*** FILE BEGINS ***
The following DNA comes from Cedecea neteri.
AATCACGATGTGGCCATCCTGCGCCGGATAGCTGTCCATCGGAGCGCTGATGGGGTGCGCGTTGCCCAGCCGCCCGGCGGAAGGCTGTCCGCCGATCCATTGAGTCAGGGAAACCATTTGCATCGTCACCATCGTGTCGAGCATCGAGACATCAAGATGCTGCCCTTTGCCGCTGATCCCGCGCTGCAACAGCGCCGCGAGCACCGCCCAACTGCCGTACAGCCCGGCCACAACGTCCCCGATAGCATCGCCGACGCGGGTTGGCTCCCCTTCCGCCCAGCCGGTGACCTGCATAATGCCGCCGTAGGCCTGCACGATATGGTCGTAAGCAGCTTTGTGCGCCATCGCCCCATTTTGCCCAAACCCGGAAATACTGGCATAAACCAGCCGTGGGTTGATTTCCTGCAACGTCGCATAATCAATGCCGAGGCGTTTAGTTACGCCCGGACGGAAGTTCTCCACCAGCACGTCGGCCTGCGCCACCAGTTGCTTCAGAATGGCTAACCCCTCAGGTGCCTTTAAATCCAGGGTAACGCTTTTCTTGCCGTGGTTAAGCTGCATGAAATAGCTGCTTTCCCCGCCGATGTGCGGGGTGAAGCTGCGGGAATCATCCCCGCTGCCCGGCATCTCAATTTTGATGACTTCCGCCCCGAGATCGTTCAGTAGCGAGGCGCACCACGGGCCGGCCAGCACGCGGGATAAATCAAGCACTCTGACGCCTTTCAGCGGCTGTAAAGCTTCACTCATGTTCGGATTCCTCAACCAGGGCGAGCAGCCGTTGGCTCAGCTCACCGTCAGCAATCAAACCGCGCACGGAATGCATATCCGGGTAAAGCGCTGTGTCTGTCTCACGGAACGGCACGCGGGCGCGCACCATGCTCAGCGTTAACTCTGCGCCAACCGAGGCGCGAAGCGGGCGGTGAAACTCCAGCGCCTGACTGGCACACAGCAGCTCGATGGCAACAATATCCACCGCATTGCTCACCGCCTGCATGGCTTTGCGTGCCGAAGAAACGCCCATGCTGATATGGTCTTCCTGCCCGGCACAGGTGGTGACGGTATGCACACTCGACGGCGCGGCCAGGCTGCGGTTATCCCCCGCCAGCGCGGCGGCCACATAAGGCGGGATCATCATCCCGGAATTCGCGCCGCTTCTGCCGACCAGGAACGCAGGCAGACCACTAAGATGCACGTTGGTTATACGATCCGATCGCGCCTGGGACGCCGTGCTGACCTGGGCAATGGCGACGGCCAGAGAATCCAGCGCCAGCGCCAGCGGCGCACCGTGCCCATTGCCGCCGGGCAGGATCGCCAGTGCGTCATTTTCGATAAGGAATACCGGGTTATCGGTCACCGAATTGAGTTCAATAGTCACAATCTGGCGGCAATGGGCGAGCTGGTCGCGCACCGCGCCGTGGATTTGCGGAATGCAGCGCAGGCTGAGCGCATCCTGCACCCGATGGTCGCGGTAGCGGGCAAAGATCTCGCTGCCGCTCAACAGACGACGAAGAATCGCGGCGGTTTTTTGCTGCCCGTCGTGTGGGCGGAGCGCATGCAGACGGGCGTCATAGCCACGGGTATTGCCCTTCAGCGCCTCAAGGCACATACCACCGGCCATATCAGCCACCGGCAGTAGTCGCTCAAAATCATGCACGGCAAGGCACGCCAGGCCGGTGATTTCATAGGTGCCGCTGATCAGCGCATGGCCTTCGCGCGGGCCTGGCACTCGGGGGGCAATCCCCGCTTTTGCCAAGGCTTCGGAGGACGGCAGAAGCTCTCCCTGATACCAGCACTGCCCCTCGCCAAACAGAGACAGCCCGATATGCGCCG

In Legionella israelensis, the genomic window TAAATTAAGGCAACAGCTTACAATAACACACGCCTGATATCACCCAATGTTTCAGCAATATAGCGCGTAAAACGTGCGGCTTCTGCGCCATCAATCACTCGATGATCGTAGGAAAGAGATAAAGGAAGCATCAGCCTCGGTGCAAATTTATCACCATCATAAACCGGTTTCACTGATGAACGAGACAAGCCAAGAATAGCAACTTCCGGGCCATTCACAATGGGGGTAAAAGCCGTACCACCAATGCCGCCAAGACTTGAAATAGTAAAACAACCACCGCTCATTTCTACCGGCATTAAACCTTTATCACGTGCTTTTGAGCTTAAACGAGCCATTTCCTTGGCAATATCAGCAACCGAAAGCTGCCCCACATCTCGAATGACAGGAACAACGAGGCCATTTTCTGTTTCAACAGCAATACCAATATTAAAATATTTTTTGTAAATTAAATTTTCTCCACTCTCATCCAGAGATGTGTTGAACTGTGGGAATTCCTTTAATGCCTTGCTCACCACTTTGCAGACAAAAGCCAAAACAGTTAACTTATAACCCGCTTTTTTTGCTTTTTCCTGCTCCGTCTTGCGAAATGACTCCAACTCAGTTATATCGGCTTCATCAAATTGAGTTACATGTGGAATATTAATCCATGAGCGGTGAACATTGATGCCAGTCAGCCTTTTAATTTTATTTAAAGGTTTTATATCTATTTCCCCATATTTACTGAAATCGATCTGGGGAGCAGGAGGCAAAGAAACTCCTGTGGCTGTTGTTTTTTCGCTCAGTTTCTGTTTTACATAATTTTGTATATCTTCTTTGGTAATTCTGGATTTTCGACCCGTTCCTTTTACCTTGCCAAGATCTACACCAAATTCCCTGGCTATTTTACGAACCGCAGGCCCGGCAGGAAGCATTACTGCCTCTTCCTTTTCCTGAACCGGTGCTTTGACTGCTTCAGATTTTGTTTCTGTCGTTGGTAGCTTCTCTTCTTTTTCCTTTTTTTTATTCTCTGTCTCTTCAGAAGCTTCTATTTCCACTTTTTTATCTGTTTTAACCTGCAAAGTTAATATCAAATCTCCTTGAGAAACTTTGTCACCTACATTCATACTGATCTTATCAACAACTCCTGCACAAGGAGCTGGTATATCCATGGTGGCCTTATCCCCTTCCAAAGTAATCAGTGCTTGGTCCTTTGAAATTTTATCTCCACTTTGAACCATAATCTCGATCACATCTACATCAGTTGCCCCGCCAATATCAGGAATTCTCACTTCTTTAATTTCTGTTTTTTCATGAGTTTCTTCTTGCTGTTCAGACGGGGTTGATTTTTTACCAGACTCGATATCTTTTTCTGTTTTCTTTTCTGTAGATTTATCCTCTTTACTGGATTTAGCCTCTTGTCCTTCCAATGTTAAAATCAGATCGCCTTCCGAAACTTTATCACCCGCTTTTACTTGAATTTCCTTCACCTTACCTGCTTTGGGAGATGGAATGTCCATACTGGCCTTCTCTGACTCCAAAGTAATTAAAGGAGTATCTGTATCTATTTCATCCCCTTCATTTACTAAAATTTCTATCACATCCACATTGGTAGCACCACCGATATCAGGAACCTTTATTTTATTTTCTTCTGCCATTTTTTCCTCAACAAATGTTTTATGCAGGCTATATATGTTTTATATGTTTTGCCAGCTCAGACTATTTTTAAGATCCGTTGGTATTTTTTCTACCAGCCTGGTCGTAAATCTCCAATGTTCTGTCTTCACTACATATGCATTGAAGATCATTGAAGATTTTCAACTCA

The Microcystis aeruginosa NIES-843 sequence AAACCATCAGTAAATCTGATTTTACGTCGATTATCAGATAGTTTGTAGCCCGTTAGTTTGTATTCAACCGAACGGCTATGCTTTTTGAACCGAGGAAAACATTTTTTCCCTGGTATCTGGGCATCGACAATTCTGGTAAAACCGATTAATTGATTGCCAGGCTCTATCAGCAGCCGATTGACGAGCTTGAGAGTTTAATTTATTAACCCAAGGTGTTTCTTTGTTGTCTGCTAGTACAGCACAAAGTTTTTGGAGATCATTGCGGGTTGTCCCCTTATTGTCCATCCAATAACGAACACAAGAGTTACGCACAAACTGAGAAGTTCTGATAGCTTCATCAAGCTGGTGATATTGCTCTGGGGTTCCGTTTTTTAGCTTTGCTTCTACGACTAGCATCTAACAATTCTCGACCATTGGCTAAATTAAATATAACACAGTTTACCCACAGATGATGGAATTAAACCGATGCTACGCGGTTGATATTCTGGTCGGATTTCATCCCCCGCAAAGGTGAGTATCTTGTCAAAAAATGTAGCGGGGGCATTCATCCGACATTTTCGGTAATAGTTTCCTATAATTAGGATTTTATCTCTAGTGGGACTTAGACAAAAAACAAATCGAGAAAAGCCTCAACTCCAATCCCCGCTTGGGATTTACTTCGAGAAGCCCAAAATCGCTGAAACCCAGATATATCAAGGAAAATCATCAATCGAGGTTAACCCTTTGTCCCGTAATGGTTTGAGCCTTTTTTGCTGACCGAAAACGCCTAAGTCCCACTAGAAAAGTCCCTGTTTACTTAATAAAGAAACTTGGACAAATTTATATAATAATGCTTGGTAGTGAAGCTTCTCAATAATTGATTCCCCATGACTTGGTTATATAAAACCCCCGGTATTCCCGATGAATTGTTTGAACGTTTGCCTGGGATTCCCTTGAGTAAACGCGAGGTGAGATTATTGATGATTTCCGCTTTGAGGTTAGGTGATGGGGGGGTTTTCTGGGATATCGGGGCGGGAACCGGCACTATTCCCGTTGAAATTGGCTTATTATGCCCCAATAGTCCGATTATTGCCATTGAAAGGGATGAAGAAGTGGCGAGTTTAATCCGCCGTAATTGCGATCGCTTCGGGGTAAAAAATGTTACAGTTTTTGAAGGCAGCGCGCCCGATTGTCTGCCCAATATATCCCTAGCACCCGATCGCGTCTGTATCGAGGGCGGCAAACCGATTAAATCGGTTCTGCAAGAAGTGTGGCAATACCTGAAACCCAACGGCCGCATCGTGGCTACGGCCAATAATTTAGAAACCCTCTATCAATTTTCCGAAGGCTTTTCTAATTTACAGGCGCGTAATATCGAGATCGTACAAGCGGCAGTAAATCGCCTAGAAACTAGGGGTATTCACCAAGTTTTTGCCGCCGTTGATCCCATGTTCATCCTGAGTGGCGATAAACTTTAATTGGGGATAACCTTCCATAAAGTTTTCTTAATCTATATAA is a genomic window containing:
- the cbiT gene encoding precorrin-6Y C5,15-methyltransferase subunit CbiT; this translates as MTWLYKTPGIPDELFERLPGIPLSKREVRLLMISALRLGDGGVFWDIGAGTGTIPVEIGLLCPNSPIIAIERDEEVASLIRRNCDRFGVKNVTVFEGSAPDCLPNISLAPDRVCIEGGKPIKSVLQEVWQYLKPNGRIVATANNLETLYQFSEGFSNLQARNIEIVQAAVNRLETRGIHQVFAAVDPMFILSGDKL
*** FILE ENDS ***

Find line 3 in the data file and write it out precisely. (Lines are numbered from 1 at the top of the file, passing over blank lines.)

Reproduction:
In Legionella israelensis, the genomic window TAAATTAAGGCAACAGCTTACAATAACACACGCCTGATATCACCCAATGTTTCAGCAATATAGCGCGTAAAACGTGCGGCTTCTGCGCCATCAATCACTCGATGATCGTAGGAAAGAGATAAAGGAAGCATCAGCCTCGGTGCAAATTTATCACCATCATAAACCGGTTTCACTGATGAACGAGACAAGCCAAGAATAGCAACTTCCGGGCCATTCACAATGGGGGTAAAAGCCGTACCACCAATGCCGCCAAGACTTGAAATAGTAAAACAACCACCGCTCATTTCTACCGGCATTAAACCTTTATCACGTGCTTTTGAGCTTAAACGAGCCATTTCCTTGGCAATATCAGCAACCGAAAGCTGCCCCACATCTCGAATGACAGGAACAACGAGGCCATTTTCTGTTTCAACAGCAATACCAATATTAAAATATTTTTTGTAAATTAAATTTTCTCCACTCTCATCCAGAGATGTGTTGAACTGTGGGAATTCCTTTAATGCCTTGCTCACCACTTTGCAGACAAAAGCCAAAACAGTTAACTTATAACCCGCTTTTTTTGCTTTTTCCTGCTCCGTCTTGCGAAATGACTCCAACTCAGTTATATCGGCTTCATCAAATTGAGTTACATGTGGAATATTAATCCATGAGCGGTGAACATTGATGCCAGTCAGCCTTTTAATTTTATTTAAAGGTTTTATATCTATTTCCCCATATTTACTGAAATCGATCTGGGGAGCAGGAGGCAAAGAAACTCCTGTGGCTGTTGTTTTTTCGCTCAGTTTCTGTTTTACATAATTTTGTATATCTTCTTTGGTAATTCTGGATTTTCGACCCGTTCCTTTTACCTTGCCAAGATCTACACCAAATTCCCTGGCTATTTTACGAACCGCAGGCCCGGCAGGAAGCATTACTGCCTCTTCCTTTTCCTGAACCGGTGCTTTGACTGCTTCAGATTTTGTTTCTGTCGTTGGTAGCTTCTCTTCTTTTTCCTTTTTTTTATTCTCTGTCTCTTCAGAAGCTTCTATTTCCACTTTTTTATCTGTTTTAACCTGCAAAGTTAATATCAAATCTCCTTGAGAAACTTTGTCACCTACATTCATACTGATCTTATCAACAACTCCTGCACAAGGAGCTGGTATATCCATGGTGGCCTTATCCCCTTCCAAAGTAATCAGTGCTTGGTCCTTTGAAATTTTATCTCCACTTTGAACCATAATCTCGATCACATCTACATCAGTTGCCCCGCCAATATCAGGAATTCTCACTTCTTTAATTTCTGTTTTTTCATGAGTTTCTTCTTGCTGTTCAGACGGGGTTGATTTTTTACCAGACTCGATATCTTTTTCTGTTTTCTTTTCTGTAGATTTATCCTCTTTACTGGATTTAGCCTCTTGTCCTTCCAATGTTAAAATCAGATCGCCTTCCGAAACTTTATCACCCGCTTTTACTTGAATTTCCTTCACCTTACCTGCTTTGGGAGATGGAATGTCCATACTGGCCTTCTCTGACTCCAAAGTAATTAAAGGAGTATCTGTATCTATTTCATCCCCTTCATTTACTAAAATTTCTATCACATCCACATTGGTAGCACCACCGATATCAGGAACCTTTATTTTATTTTCTTCTGCCATTTTTTCCTCAACAAATGTTTTATGCAGGCTATATATGTTTTATATGTTTTGCCAGCTCAGACTATTTTTAAGATCCGTTGGTATTTTTTCTACCAGCCTGGTCGTAAATCTCCAATGTTCTGTCTTCACTACATATGCATTGAAGATCATTGAAGATTTTCAACTCA